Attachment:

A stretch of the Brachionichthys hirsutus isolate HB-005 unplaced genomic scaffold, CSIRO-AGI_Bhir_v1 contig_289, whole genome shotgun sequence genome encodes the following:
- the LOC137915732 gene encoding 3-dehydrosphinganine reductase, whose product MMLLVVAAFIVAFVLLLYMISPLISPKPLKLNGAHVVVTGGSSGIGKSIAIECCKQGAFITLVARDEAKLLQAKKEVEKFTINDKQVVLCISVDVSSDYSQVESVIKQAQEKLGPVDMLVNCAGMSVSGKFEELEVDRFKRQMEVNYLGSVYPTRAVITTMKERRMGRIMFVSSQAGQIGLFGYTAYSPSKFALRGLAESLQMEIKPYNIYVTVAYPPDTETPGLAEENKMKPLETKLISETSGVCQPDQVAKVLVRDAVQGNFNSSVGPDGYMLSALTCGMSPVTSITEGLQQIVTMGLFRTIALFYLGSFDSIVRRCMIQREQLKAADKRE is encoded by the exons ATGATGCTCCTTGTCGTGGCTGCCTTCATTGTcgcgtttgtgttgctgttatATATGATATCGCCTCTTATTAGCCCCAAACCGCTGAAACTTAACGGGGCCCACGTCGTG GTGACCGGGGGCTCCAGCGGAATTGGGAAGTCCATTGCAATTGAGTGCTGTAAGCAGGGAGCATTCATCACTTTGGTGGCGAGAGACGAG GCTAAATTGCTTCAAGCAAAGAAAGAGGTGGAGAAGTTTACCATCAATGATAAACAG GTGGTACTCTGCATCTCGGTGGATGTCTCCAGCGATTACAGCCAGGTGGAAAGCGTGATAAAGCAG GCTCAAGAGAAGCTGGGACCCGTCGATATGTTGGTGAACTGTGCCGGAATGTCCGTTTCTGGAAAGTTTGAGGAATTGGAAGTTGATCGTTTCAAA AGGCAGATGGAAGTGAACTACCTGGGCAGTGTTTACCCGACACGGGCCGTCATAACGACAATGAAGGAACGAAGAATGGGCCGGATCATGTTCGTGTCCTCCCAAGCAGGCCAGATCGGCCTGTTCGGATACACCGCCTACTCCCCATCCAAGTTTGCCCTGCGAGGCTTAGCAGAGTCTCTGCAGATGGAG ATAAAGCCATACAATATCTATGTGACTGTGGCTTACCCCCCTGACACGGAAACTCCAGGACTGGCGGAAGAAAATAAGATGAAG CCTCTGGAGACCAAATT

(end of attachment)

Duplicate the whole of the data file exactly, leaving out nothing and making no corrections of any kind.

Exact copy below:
A stretch of the Brachionichthys hirsutus isolate HB-005 unplaced genomic scaffold, CSIRO-AGI_Bhir_v1 contig_289, whole genome shotgun sequence genome encodes the following:
- the LOC137915732 gene encoding 3-dehydrosphinganine reductase, whose product MMLLVVAAFIVAFVLLLYMISPLISPKPLKLNGAHVVVTGGSSGIGKSIAIECCKQGAFITLVARDEAKLLQAKKEVEKFTINDKQVVLCISVDVSSDYSQVESVIKQAQEKLGPVDMLVNCAGMSVSGKFEELEVDRFKRQMEVNYLGSVYPTRAVITTMKERRMGRIMFVSSQAGQIGLFGYTAYSPSKFALRGLAESLQMEIKPYNIYVTVAYPPDTETPGLAEENKMKPLETKLISETSGVCQPDQVAKVLVRDAVQGNFNSSVGPDGYMLSALTCGMSPVTSITEGLQQIVTMGLFRTIALFYLGSFDSIVRRCMIQREQLKAADKRE is encoded by the exons ATGATGCTCCTTGTCGTGGCTGCCTTCATTGTcgcgtttgtgttgctgttatATATGATATCGCCTCTTATTAGCCCCAAACCGCTGAAACTTAACGGGGCCCACGTCGTG GTGACCGGGGGCTCCAGCGGAATTGGGAAGTCCATTGCAATTGAGTGCTGTAAGCAGGGAGCATTCATCACTTTGGTGGCGAGAGACGAG GCTAAATTGCTTCAAGCAAAGAAAGAGGTGGAGAAGTTTACCATCAATGATAAACAG GTGGTACTCTGCATCTCGGTGGATGTCTCCAGCGATTACAGCCAGGTGGAAAGCGTGATAAAGCAG GCTCAAGAGAAGCTGGGACCCGTCGATATGTTGGTGAACTGTGCCGGAATGTCCGTTTCTGGAAAGTTTGAGGAATTGGAAGTTGATCGTTTCAAA AGGCAGATGGAAGTGAACTACCTGGGCAGTGTTTACCCGACACGGGCCGTCATAACGACAATGAAGGAACGAAGAATGGGCCGGATCATGTTCGTGTCCTCCCAAGCAGGCCAGATCGGCCTGTTCGGATACACCGCCTACTCCCCATCCAAGTTTGCCCTGCGAGGCTTAGCAGAGTCTCTGCAGATGGAG ATAAAGCCATACAATATCTATGTGACTGTGGCTTACCCCCCTGACACGGAAACTCCAGGACTGGCGGAAGAAAATAAGATGAAG CCTCTGGAGACCAAATT